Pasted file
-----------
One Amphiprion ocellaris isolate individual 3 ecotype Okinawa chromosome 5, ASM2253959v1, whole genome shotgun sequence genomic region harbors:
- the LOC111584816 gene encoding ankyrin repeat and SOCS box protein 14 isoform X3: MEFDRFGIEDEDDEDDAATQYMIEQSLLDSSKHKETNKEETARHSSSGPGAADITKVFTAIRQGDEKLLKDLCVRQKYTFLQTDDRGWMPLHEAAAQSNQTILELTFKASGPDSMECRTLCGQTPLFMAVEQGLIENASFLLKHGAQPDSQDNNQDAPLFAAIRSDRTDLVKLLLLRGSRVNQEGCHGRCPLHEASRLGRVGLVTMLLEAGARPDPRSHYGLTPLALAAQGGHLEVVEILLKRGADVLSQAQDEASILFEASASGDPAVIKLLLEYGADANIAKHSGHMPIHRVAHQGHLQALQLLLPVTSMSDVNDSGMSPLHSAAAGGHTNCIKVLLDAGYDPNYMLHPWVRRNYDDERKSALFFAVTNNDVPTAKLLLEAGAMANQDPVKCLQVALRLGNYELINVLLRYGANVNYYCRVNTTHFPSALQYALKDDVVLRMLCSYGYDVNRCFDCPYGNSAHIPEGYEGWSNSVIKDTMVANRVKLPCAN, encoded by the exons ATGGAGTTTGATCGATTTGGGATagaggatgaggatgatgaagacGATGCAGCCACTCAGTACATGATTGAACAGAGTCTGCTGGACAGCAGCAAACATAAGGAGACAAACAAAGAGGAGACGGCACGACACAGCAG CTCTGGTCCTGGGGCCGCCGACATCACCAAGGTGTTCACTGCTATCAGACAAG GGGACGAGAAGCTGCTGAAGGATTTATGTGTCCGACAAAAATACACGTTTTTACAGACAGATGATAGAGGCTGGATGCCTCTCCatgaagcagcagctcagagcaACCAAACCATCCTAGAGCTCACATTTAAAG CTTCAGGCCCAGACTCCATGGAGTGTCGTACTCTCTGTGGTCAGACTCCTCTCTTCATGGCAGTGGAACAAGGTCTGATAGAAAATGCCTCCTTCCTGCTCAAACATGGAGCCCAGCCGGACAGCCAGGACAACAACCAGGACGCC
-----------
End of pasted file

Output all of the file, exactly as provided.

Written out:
One Amphiprion ocellaris isolate individual 3 ecotype Okinawa chromosome 5, ASM2253959v1, whole genome shotgun sequence genomic region harbors:
- the LOC111584816 gene encoding ankyrin repeat and SOCS box protein 14 isoform X3: MEFDRFGIEDEDDEDDAATQYMIEQSLLDSSKHKETNKEETARHSSSGPGAADITKVFTAIRQGDEKLLKDLCVRQKYTFLQTDDRGWMPLHEAAAQSNQTILELTFKASGPDSMECRTLCGQTPLFMAVEQGLIENASFLLKHGAQPDSQDNNQDAPLFAAIRSDRTDLVKLLLLRGSRVNQEGCHGRCPLHEASRLGRVGLVTMLLEAGARPDPRSHYGLTPLALAAQGGHLEVVEILLKRGADVLSQAQDEASILFEASASGDPAVIKLLLEYGADANIAKHSGHMPIHRVAHQGHLQALQLLLPVTSMSDVNDSGMSPLHSAAAGGHTNCIKVLLDAGYDPNYMLHPWVRRNYDDERKSALFFAVTNNDVPTAKLLLEAGAMANQDPVKCLQVALRLGNYELINVLLRYGANVNYYCRVNTTHFPSALQYALKDDVVLRMLCSYGYDVNRCFDCPYGNSAHIPEGYEGWSNSVIKDTMVANRVKLPCAN, encoded by the exons ATGGAGTTTGATCGATTTGGGATagaggatgaggatgatgaagacGATGCAGCCACTCAGTACATGATTGAACAGAGTCTGCTGGACAGCAGCAAACATAAGGAGACAAACAAAGAGGAGACGGCACGACACAGCAG CTCTGGTCCTGGGGCCGCCGACATCACCAAGGTGTTCACTGCTATCAGACAAG GGGACGAGAAGCTGCTGAAGGATTTATGTGTCCGACAAAAATACACGTTTTTACAGACAGATGATAGAGGCTGGATGCCTCTCCatgaagcagcagctcagagcaACCAAACCATCCTAGAGCTCACATTTAAAG CTTCAGGCCCAGACTCCATGGAGTGTCGTACTCTCTGTGGTCAGACTCCTCTCTTCATGGCAGTGGAACAAGGTCTGATAGAAAATGCCTCCTTCCTGCTCAAACATGGAGCCCAGCCGGACAGCCAGGACAACAACCAGGACGCC